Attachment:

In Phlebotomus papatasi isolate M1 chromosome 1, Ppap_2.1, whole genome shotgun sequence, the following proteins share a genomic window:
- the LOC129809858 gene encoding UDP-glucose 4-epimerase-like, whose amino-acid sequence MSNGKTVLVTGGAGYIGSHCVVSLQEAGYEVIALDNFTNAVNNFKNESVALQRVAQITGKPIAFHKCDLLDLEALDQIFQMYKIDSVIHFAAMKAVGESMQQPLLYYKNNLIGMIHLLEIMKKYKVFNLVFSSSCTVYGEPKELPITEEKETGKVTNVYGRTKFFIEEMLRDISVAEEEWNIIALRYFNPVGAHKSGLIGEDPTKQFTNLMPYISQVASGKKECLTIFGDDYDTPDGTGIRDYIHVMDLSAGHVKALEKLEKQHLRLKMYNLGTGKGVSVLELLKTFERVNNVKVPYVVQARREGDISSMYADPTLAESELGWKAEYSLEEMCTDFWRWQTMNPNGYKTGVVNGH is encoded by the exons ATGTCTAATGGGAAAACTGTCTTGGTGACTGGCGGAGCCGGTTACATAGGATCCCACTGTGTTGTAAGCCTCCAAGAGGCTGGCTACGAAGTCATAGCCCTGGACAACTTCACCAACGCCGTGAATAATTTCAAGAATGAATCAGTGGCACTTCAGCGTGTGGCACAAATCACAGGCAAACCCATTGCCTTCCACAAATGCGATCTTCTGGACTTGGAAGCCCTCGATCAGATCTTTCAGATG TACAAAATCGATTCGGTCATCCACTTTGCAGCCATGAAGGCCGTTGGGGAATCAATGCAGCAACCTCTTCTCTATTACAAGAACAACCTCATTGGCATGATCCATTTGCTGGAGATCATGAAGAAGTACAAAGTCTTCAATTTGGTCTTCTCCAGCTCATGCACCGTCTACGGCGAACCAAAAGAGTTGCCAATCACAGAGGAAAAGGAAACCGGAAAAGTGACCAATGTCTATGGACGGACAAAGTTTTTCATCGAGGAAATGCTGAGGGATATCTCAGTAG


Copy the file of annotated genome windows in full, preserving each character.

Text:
In Phlebotomus papatasi isolate M1 chromosome 1, Ppap_2.1, whole genome shotgun sequence, the following proteins share a genomic window:
- the LOC129809858 gene encoding UDP-glucose 4-epimerase-like, whose amino-acid sequence MSNGKTVLVTGGAGYIGSHCVVSLQEAGYEVIALDNFTNAVNNFKNESVALQRVAQITGKPIAFHKCDLLDLEALDQIFQMYKIDSVIHFAAMKAVGESMQQPLLYYKNNLIGMIHLLEIMKKYKVFNLVFSSSCTVYGEPKELPITEEKETGKVTNVYGRTKFFIEEMLRDISVAEEEWNIIALRYFNPVGAHKSGLIGEDPTKQFTNLMPYISQVASGKKECLTIFGDDYDTPDGTGIRDYIHVMDLSAGHVKALEKLEKQHLRLKMYNLGTGKGVSVLELLKTFERVNNVKVPYVVQARREGDISSMYADPTLAESELGWKAEYSLEEMCTDFWRWQTMNPNGYKTGVVNGH is encoded by the exons ATGTCTAATGGGAAAACTGTCTTGGTGACTGGCGGAGCCGGTTACATAGGATCCCACTGTGTTGTAAGCCTCCAAGAGGCTGGCTACGAAGTCATAGCCCTGGACAACTTCACCAACGCCGTGAATAATTTCAAGAATGAATCAGTGGCACTTCAGCGTGTGGCACAAATCACAGGCAAACCCATTGCCTTCCACAAATGCGATCTTCTGGACTTGGAAGCCCTCGATCAGATCTTTCAGATG TACAAAATCGATTCGGTCATCCACTTTGCAGCCATGAAGGCCGTTGGGGAATCAATGCAGCAACCTCTTCTCTATTACAAGAACAACCTCATTGGCATGATCCATTTGCTGGAGATCATGAAGAAGTACAAAGTCTTCAATTTGGTCTTCTCCAGCTCATGCACCGTCTACGGCGAACCAAAAGAGTTGCCAATCACAGAGGAAAAGGAAACCGGAAAAGTGACCAATGTCTATGGACGGACAAAGTTTTTCATCGAGGAAATGCTGAGGGATATCTCAGTAG